"I wanted a change," she says emphatically, "and I wanted to work on a project from the beginning. I know how to run an experiment, but this offered the opportunity to influence the design from the beginning. This is truly an opportunity to learn from the very beginning."
She admits that her hobby is also her profession in physics, although she enjoys skiing and loves movies from the 1940's. She has a pet cat, Quax, and describes transporting it to the United States as a multi-person effort that exceeded her expectations. "Getting him here," she notes with a laugh, "was more complicated than getting a visa for me."
Although Aschenauer had dreamed of taking that year off in Japan to contemplate her future in science, she says she is thrilled to be here and that this opportunity, like many others she has had, is an extraordinary one.
"Sometimes," she says, "what comes up is better than what you could have planned for yourself."
"Jefferson Lab and the 12 GeV Upgrade project team are fortunate to have a scientist of Elke's caliber on board," says Chief Scientist Tony Thomas. "She brings with her a broad level of expertise in scientific management, major scientific instrumentation installation, hardware development, data analysis, and simulation work. Her knowledge and experience are an asset to Hall D, the 12 GeV Upgrade team and Jefferson Lab."
"She joined us at the start of the project's formal Project Engineering and Design phase â€“ an incredibly busy and intense period," Thomas noted, "which will lead to Department of Energy Critical Decision 2 approval in summer 2007. We are very please that she is part of the JLab team."
as told to Judi Tull
JLab's new Human Resources Manager, Rhonda Barbosa, came on board in early January 2007.
Being at Jefferson Lab as Manager of Human Resources is like coming full circle for me, and it's been a great journey. I was fortunate enough to get a part-time job here when the Lab was CEBAF and during my time as a student at Christopher Newport University. I worked about 20 hours a week doing administrative support work, first for the Physics Division and then in the User Liaison Office, and it really gave me a chance to meet a lot of people and get an understanding of what CEBAF was all about. When I came back as the new manager of Human Resources on Jan. 2 of this year, it was wonderful to see so many people I'd known before.
While I was at CNU, I started out as a biology/pre-med major, but I figured out pretty quickly that that wasn't the career path for me. I discovered I was much better with people than with math and chemistry! I changed my major to clinical social work with a minor in biology and after graduation went to work for Virginia Health Systems, which operates various rehabilitation units in the area. I worked with patients and their families through some difficult transitions. It was work I enjoyed, but after a year and a half I'd found it quite emotionally challenging and decided that I really wanted to do work that was more energizing for me.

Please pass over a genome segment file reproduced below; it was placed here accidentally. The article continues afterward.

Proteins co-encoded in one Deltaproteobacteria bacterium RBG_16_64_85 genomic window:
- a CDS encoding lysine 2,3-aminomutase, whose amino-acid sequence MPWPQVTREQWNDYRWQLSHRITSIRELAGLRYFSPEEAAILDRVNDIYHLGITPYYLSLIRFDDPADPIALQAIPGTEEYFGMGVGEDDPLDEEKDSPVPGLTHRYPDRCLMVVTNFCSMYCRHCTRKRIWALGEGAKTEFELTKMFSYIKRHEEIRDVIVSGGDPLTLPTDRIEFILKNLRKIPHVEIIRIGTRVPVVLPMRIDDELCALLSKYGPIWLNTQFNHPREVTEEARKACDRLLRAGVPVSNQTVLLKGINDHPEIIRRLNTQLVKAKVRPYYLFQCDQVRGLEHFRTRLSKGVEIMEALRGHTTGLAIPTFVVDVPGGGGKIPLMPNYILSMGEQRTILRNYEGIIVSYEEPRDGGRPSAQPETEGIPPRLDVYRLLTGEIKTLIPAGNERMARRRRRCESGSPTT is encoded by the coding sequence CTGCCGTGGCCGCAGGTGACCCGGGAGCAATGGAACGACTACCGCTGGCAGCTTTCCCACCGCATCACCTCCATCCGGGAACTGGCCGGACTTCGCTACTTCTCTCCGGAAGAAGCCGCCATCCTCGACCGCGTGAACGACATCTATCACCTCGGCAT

Human Resources really tempted my appetite for a way to use my talents, and I was hired at MCI as a Human Resources Coordinator. I had a wonderful mentorship there, and eventually became a recruiter and earned my Professional Human Resources Certificate. By then I knew I wanted to make HR my career.
I had several opportunities for advancement with MCI, but all required relocating, and I wanted to stay in the Hampton Roads area to be near my family. After having a father in the military, I wanted to plant my roots in one place. I went on to work for Gateway, where I gained experience in a variety of HR areas, but my emphasis and expertise centered around employee-relations. During my five years at Gateway, I held various positions of increasing responsibility supporting different business units, including the technical center and the retail segment of the "cow-spotted stores". I was the Human Resources manager for both groups and then transitioned into the Regional East Coast Manager, supporting directors and employees in the stores from Florida to New Jersey. I also earned my Master's in Human Resources during that time.
As the business climate changed, many of our employees were facing layoffs and I realized that I really didn't want to be involved with large corporations anymore. I made a conscious decision to seek out a smaller company, and took a position with Virginia Air Distributors, an HVAC wholesale distributor based in Richmond with just 175 employees. In the years leading up to my arrival, the company had faced tremendous growth and it was a place where I felt I could really use my skills and make a difference. I started up the Human Resources Department, worked closely with the CEO and developed a full spectrum of HR services and employee programs. As the company continued to expand into other states, it required an increasing amount of travel for me, in addition to the time-consuming commute to Richmond from my home in James City County. I knew it was time for something else.